Education

Homeschool Success Means Recognizing Your Limitations

You are one step closer to homeschool success when you recognize your limitations.

Words mean things, and I realize the word “limitations” has negative connotations. We think of a limitation as a restriction, a drawback. Our culture places enormous value on ignoring and overcoming limitations; an attitude that has resulted in some amazing discoveries and astonishing progress.

However, this mindset isn’t applicable across the board. Limits are often natural and helpful; they keep us safe from harm, morally, physically, and spiritually. 

We are limited by the 24-hour day, our income, the available resources where we live. God is aware of these limits, and beating the air because we are not content with our state is fruitless.

So why do we so often set expectations for ourselves that would render Martha Stewart catatonic? Read more about Homeschool Success Means Recognizing Your Limitations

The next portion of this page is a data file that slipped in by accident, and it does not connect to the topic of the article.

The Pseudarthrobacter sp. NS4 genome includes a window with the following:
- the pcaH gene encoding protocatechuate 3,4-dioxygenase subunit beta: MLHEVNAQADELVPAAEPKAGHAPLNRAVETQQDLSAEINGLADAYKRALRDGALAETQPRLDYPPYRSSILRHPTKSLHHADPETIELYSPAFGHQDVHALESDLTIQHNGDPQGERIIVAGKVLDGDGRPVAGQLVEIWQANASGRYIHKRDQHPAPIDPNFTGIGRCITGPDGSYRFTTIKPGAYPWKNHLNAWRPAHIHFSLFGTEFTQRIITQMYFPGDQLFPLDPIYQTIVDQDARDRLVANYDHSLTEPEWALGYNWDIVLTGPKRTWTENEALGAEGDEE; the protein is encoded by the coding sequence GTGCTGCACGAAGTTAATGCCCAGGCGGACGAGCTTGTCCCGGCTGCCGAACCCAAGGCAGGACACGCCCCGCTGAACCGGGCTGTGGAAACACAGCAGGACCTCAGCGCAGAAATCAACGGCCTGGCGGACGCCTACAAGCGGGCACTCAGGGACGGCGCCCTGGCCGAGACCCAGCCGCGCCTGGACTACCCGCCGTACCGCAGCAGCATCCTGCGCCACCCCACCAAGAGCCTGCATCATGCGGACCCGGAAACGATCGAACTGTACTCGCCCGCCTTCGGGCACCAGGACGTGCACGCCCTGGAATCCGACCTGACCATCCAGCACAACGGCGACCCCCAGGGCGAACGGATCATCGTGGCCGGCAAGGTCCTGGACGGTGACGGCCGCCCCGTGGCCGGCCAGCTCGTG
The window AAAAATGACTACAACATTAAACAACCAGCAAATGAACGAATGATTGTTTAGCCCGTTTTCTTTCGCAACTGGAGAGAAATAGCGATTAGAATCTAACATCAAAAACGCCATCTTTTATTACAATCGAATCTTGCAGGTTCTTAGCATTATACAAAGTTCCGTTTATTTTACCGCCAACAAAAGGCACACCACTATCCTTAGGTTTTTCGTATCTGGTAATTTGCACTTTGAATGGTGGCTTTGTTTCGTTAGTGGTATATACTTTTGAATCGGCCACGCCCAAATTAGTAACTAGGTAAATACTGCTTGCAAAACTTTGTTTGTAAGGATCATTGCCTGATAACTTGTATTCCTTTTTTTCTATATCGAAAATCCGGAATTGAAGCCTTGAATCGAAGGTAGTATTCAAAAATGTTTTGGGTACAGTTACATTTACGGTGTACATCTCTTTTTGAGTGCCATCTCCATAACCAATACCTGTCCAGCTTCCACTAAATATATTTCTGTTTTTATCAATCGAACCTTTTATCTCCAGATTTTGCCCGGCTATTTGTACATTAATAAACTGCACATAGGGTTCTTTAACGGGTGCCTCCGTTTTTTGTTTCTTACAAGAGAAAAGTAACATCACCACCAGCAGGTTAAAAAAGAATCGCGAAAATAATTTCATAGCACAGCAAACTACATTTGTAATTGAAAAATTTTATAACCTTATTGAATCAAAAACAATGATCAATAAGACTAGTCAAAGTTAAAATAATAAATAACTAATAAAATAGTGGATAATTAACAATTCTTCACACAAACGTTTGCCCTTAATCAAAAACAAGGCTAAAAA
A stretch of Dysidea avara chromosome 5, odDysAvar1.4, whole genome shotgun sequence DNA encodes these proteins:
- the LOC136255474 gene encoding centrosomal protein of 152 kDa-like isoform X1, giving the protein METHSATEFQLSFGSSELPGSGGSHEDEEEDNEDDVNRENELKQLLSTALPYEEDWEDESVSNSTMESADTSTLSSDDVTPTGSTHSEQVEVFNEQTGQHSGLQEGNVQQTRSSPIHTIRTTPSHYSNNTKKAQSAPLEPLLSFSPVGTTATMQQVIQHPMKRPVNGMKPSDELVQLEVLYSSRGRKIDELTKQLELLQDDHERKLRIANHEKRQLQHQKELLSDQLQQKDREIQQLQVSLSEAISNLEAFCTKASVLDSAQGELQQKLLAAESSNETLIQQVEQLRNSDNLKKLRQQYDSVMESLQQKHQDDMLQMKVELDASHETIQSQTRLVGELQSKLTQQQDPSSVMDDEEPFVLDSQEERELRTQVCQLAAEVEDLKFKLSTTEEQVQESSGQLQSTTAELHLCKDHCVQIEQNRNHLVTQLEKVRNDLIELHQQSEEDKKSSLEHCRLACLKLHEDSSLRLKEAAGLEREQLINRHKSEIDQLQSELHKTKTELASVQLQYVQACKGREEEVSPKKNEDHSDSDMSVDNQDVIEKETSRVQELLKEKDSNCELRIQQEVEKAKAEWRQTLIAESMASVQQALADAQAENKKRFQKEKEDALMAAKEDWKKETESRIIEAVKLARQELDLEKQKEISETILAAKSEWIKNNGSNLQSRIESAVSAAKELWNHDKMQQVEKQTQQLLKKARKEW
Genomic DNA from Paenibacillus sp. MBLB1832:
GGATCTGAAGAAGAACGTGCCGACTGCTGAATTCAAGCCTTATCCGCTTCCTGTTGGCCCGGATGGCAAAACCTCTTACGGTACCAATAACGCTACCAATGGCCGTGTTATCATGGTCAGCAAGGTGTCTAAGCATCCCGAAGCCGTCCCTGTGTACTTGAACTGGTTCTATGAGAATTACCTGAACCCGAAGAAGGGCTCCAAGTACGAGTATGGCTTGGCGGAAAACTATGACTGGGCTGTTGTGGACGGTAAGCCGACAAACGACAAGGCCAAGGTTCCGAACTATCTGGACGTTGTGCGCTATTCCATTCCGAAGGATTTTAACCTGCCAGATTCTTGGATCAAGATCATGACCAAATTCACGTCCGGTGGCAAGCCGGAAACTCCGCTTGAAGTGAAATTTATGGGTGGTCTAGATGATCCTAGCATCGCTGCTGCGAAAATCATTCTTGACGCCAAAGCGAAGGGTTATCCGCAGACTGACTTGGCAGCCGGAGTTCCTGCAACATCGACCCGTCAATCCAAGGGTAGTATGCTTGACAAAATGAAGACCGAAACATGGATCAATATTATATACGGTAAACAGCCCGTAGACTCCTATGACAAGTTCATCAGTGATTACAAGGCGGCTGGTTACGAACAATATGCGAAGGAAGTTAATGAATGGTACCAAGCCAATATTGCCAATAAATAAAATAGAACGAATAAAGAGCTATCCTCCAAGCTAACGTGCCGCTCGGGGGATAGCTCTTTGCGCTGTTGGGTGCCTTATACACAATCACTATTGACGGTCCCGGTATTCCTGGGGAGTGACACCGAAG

If Adam Smith Ran a Christian School

Adam Smith is acclaimed by historians as being the “father of modern economics.” His 1776 treatise, The Wealth of Nations, is still published and widely read, and its influence seems hardly diminished over time. Its ponderings have bolstered generations of subsequent economic thought. Margaret Thatcher was reportedly such a devotee that she would regularly carry a copy of Nations in her ever-present handbag.

Among Smith’s lasting contributions to microeconomics is the concept of “economies of scale.” Theorizing about the characteristics of free-markets, he coined the enduring idiom “the invisible hand.” What can those who lead 21st century Christian schools possibly learn from an 18th century economist? My belief is “Plenty!”

A tale of two schools

Trinity Christian School sits at the crest of a gentle hill in a largely residential suburb. Founded in the mid-1960s, Trinity moved from the inner-city to its present location slightly more than a decade ago, after the members of its sponsoring church voted to rebuild on more acreage. Its current facility—a wing of the new church complex—is spacious and well-equipped. Nevertheless, the decentralized new location likely hastened declining enrollment. Students once numbered over 600; today there are about 200. The school’s budget is now stretched tight, with revenues scarcely meeting essential expenses. Raising tuition to increase revenue doesn’t seem feasible; the administration fears that doing so would force some current families to leave. Although there is no imminent crisis, church elders have privately discussed the possibility of closing the school should its financial situation worsen. Read more about If Adam Smith Ran a Christian School

Pages